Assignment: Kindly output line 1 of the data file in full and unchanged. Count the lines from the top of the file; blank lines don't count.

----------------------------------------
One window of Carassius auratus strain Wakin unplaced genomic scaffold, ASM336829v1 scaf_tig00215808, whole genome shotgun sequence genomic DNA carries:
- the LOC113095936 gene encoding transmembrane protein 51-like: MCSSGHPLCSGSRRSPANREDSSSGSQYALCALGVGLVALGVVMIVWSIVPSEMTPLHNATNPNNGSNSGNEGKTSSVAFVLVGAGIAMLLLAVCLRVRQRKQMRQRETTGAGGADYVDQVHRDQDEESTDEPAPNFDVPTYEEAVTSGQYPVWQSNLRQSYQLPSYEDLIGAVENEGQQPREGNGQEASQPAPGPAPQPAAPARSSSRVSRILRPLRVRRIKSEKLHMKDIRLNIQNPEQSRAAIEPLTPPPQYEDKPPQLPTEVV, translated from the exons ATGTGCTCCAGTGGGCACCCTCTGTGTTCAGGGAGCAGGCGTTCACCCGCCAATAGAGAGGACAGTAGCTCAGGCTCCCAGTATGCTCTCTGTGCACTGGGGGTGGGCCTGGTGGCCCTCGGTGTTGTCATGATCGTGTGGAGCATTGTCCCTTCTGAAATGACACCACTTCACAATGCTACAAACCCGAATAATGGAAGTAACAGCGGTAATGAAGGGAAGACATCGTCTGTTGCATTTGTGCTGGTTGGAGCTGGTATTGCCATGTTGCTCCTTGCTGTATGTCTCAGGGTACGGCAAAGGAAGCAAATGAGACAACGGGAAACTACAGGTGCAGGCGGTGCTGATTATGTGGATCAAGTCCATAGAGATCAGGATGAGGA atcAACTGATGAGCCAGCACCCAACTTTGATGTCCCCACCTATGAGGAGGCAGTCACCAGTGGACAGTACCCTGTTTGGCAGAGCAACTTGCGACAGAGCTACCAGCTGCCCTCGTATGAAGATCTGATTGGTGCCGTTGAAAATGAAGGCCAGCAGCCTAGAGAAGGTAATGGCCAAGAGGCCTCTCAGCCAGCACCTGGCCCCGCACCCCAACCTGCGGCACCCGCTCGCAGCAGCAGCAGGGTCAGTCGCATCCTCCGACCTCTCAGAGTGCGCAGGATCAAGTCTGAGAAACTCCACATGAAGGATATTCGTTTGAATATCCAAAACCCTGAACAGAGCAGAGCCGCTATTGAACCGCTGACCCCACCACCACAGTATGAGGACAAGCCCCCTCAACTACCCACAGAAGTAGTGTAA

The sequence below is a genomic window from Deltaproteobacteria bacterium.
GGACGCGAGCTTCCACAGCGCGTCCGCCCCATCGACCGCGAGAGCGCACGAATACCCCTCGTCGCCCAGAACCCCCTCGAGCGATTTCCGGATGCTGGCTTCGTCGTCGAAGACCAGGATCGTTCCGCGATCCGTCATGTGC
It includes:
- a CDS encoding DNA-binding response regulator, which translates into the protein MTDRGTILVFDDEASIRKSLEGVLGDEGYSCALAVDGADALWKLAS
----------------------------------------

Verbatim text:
One window of Carassius auratus strain Wakin unplaced genomic scaffold, ASM336829v1 scaf_tig00215808, whole genome shotgun sequence genomic DNA carries: